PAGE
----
Nelson house prices

PHOTO: NZ House prices have been out of control. FILE

The Global House Price Index tracks the movement of average residential prices across 56 countries and territories worldwide. The index tracks nominal and real price growth in local currencies.
Fergs Coffee

Globally, house prices increased by 10.3% on average in 2021. We expect more muted growth in 2022 as risks mount.

There was a divergence between nominal and real price in the final quarter of 2021 with real price growth moderating from 6.2% in Q3 to 4.7% in Q4. This is the first time we have witnessed a slowing rate of annual growth since the start of the pandemic (Fig 1 below).

Almost half of the countries and territories tracked by the index registered annual price growth above 10% in nominal terms, including the US and UK. Here, if you were fortunate enough to be on the housing ladder at the start of 2021 the value of your home increased by $64,500 and £26,800 (c.$36,300) respectively.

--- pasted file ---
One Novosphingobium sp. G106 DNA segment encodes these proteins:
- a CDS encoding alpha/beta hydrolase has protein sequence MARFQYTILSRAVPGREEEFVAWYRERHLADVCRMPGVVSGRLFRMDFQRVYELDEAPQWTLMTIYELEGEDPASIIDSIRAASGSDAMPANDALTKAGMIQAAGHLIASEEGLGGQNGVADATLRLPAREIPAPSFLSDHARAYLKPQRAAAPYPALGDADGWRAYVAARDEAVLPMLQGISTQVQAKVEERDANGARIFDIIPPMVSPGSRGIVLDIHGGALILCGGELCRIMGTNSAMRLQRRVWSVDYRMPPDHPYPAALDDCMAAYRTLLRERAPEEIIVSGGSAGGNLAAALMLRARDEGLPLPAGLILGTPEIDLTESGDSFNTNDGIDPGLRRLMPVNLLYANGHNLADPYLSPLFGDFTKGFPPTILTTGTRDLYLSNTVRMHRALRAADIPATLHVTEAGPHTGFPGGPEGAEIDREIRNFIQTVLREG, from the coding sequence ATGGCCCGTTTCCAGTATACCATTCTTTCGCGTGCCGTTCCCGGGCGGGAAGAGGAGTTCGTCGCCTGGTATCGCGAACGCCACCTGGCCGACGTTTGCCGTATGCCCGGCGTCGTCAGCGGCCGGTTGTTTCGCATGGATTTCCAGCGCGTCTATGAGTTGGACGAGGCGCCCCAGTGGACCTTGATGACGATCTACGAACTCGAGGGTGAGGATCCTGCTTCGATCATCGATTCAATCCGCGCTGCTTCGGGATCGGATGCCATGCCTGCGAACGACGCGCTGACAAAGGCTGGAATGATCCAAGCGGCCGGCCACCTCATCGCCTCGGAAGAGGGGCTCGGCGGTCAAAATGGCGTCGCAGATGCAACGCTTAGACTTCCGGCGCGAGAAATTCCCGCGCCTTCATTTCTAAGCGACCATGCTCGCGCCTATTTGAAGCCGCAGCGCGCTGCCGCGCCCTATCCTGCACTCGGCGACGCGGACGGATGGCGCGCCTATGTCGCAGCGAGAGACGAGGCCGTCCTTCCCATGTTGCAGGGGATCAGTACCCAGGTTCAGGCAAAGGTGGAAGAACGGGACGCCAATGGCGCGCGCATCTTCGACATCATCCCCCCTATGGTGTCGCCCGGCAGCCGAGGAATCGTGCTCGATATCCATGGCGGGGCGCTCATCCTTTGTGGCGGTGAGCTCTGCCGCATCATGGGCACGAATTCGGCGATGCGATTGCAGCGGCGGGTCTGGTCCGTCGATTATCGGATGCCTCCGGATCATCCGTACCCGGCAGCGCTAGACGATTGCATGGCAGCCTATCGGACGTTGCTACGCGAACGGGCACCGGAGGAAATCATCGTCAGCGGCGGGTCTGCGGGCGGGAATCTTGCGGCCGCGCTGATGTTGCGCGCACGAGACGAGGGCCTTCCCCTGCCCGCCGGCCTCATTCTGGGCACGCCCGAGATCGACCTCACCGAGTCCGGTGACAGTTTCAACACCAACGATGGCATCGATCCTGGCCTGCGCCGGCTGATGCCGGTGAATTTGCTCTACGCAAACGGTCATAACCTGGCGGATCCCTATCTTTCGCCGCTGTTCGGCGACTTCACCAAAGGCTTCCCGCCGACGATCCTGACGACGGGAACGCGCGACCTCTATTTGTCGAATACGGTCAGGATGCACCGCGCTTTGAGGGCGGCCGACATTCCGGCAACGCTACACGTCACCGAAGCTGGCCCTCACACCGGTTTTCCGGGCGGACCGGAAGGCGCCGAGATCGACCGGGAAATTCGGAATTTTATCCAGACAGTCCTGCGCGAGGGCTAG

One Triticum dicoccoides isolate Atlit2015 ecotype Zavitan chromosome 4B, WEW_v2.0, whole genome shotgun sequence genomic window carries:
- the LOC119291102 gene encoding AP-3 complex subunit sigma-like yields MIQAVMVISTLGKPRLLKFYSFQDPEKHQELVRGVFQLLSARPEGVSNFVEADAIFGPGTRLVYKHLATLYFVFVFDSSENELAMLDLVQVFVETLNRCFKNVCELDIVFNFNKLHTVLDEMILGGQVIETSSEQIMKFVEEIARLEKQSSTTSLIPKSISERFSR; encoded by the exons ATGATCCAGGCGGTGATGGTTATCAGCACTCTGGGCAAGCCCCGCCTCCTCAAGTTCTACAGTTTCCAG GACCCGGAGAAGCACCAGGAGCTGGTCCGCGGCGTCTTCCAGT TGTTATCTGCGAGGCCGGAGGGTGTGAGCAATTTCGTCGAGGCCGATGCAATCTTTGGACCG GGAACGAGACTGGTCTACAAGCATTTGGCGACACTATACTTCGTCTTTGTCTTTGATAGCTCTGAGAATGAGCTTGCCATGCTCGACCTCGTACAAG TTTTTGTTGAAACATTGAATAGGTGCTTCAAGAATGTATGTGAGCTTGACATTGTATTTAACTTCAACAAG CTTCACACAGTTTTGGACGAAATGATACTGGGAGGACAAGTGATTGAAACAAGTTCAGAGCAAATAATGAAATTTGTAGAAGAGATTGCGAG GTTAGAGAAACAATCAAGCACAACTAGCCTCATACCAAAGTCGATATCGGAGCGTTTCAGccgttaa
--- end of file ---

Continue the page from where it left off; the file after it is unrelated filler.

The crisis in Ukraine will lead to weaker global economic growth, tempering our outlook for international house prices. On the other hand, it may also reduce the number and speed of interest rate hikes that some central banks were pricing in only a few weeks ago.

Turkey leads the house price index in nominal terms with prices up 59% in 2021. However, deduct Turkish inflation of 36% at the end of 2021 (54% by the end of February 2022) and Australia edges ahead in real terms with price growth of 17.5%.

Whether tracking nominal or real prices the top five performers remain the same, their order simply shifts, these include Turkey, New Zealand, Czech Republic, Slovakia and Australia.

Only three markets saw prices decline in 2021 – Malaysia, Malta and Morocco.

The ten markets that have witnessed the strongest increase in house prices since the start of the pandemic are largely developed markets where governments stepped in to support economies, and in some cases, housing markets via mortgage holidays or subsidy programmes (Fig 2 above).